Directed by Pawel Pawlikowski, starring Dina Korzun, Paddy Considine and Artiom Strelnikov.

A dead end seaside town is the backdrop for Polish director Pawel Pawlikowski's harrowing and heart-warming tale of two asylum seekers in Britain. Tanya (Korzun) and her son Artiom (Strelnikov) travel to London from Russia to be reunited with English boyfriend Mark. But he never shows up and the new arrivals suddenly find themselves on the end of a barrage of whys and wherefores from immigration officials.

Desperate to see her man, Tanya claims political asylum and she and Artiom are transported to a holding centre in Stonehaven, a run down resort on the south coast. For Tanya, Stonehaven is a battleground for endless attacks on her spirit: decrepit accommodation, unsympathetic 'civil' servants and, most ominously of all, shady characters with offers of 'work'. The only consolation is Alfie (Considine), a genial arcade manager who befriends mother and son.

Shot in documentary style and driven by an improvised script, Pawlikowski's film is a brave study of a pass-the-buck situation which is current throughout modern-Europe. But rather than dwell on the politics, he focuses on the day-in day-out grind of life as a number, the small victories people experience and the friendships they form.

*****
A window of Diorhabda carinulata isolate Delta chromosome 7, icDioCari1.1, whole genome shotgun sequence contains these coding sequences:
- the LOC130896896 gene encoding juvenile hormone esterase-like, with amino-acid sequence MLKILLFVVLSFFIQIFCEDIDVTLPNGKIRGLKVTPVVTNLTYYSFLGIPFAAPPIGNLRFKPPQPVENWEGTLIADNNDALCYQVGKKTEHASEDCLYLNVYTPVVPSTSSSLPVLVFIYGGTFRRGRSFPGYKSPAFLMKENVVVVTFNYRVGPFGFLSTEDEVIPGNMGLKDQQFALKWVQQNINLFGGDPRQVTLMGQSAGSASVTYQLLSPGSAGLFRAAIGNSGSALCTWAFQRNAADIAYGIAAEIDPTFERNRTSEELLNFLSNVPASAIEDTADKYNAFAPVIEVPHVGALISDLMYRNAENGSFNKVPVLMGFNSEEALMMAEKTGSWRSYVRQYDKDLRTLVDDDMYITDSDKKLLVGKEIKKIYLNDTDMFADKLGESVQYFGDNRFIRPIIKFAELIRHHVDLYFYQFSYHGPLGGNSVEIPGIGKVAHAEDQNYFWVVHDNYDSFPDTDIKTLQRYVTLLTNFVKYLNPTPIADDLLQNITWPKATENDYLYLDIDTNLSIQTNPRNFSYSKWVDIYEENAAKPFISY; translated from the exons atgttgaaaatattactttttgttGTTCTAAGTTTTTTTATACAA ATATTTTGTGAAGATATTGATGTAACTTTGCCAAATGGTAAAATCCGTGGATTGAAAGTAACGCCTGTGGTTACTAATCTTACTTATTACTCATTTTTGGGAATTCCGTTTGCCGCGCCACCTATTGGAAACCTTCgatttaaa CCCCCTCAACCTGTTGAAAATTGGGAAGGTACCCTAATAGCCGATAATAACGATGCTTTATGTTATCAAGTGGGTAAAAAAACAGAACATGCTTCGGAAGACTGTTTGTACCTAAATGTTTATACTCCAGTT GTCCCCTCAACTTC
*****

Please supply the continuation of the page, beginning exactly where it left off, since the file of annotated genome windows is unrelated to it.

There's a wonderful natural feel to the entire film (both cast and crew lived together for the duration of the shoot) and the fact that characters switch from English to Russian within scenes only heightens that the sense that you're watching real people with real problems. Korzun and Considine hone their characters to perfection and the tentative relationship between Tanya and Alfie is beautifully handled (and beautifully shot by director of photography Ryszard Lenczewski), never gathering too much pace or falling prey to perfect resolutions.

Pawlikowski and his cast have been honoured for this film at festivals across the continent, the greatest award for them would be for you to watch and think.

Harry Guerin